Shortly after Mercedes was born, John R. Brigham deserted Emily E. Liddy who was thereafter twice *238 married and died some years prior to 1925. John R. Brigham died on June 12, 1925, about 15 days after Chapter 269, Oregon Laws 1925 became effective. It thus appears that when the case was originally decided by this court in September, 1927, Mercedes was about 48 years of age, her parents were both dead, one before and one after the enactment of the statute, and Mercedes was asking this court to decree that the curative statute of 1925 was effective to unite her parents in marriage as of October 13, 1879, to legitimatize her birth and permit her to inherit the property of her father instead of the beneficiaries named in his will. In granting Mercedes the relief prayed for in her petition, this court, among other things, said:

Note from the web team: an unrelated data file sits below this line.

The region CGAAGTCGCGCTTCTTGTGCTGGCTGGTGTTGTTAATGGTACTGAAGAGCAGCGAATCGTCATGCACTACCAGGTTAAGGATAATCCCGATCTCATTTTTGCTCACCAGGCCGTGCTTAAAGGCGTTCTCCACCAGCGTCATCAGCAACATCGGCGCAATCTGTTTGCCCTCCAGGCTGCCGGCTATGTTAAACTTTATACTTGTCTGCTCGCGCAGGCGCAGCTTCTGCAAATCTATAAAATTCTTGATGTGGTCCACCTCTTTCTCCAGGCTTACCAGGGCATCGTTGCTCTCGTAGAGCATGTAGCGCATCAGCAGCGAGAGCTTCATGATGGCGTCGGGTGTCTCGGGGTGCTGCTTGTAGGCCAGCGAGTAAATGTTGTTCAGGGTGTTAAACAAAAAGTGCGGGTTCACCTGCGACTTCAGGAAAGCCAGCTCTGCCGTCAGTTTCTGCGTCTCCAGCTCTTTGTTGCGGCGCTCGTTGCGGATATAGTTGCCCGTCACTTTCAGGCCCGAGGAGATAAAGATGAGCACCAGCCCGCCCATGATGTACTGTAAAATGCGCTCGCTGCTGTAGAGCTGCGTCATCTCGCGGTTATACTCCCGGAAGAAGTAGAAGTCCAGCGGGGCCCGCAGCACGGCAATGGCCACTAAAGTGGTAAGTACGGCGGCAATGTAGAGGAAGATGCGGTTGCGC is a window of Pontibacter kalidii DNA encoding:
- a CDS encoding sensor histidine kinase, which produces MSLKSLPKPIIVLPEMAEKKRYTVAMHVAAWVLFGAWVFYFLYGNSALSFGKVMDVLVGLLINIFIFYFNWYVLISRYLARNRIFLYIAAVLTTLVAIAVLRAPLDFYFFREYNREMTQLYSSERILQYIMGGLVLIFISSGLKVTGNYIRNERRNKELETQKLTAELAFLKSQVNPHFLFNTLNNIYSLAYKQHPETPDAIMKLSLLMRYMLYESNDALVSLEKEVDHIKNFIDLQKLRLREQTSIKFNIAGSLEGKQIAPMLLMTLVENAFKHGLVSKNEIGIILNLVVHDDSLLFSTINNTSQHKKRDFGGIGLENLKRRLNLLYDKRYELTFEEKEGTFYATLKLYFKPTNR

"At the outset we wish to lay down the following general rule for the construction of remedial statutes: "`In accordance with the general rule that remedial statutes should be given a liberal construction, they will be freely construed to have a restrospective operation whenever such seems to have been the intention of the legislature, unless such construction would impair the validity of contracts, disturb vested rights, or create new obligations. This principle has been applied to statutes for the prevention of fraud, legitimating the issue of void marriages.' 36 Cyc. 1209. "The general construction of such statutes is retrospective. In 7 C.J. 948, it is said: "`Statutes intended to legitimate the issue of a marriage otherwise void are remedial in their nature and may properly be applied retrospectively.' "A very leading case is Goshen v. Stonington, 4 Conn. 209, 221 (10 Am. Dec. 121). State v. Adams, 65 N.C. 537; Andrews v. Page, 50 Tenn. (3 Heisk.) 653. *239 "In Goshen v. Stonington, supra, the court said: "`Lastly, the defendants have insisted (and on this objection the principal stress has been laid), that the law of May, 1820, being retrospective, and in violation of vested rights, it is the duty of the court to pronounce it void. The retrospection of the act is indisputable, and equally so is its purpose to change the legal rights of the litigating parties. Whether in so doing this, there has been injustice, will be an inquiry in a subsequent part of my opinion. It is universally admitted and unsusceptible of dispute, that there may be retrospective laws impairing vested rights, which are unjust, neither according with sound legislation, nor the fundamental principles of `the social compact.' If, for example, the legislature should enact a law, without any assignable reason, taking from A his estate, and giving it to B the injustice would be flagrant, and the act would produce a sensation of universal insecurity. On the other hand, laws of a retrospective nature, affecting the rights of individuals, not adverse to equitable principles, and highly promotive of the general good, have often been passed, and as often approved. In the case before us, the defendants have expressly conceded, that the law in question is valid, so far as respects the persons de facto married, and their issue. But, in that event, would it not have been a retrospective operation on vested rights? The man and woman were unmarried, notwithstanding the formal ceremony which passed between them, and free, in point of law, to live in celibacy, or contract matrimony with any person at pleasure. It is a strong exercise of power to compel two persons to marry without their consent; and a palpable perversion of strict legal right. At the same time, the retrospective law, thus far directly operating on vested rights, is admitted to *240 be unquestionably valid, because it is manifestly just.' "This language is also quoted in Cooley's Constitutional Limitations (7 ed.), page 533. "Such statutes have been construed to apply to children whose parents were dead at the time of the passage of the act: Gregley v. Jackson, 38 Ark. 487; Wallace v. Godfrey, 42 Fed. 812; Jackson v. Lervey, 5 Cow. (N.Y.) 403. "In Jackson v. Lervey, 5 Cow. (N.Y.) 397, 403, the court said: "`The act declares, that all marriages contracted, or which may thereafter be contracted, wherein one of the parties was, or might be slaves, shall be considered equally valid as though the parties thereunto were free, and the child or children of such marriages shall be deemed legitimate. The words are general, and extend to all marriages. Why should it be restricted to cases where the parties were then living? One object was to render the children legitimate. What superior claims had the children of parents then living to the interference of the legislature, to those whose parents were dead when the statute was enacted? I perceive none. The words of the act are sufficiently broad to include both; and ought so to be construed to effectuate the intent. If I am right in this construction, then the child of the soldier was legitimate, and became the heir of the father.' "* * * * *. "That retrospective legislation is not strange in Oregon is evidenced by the many statutes found in the index of the Oregon Code making valid many defects in prior proceedings, such as divorce, defects in conveyances of land, marriages and such other matters. * * *."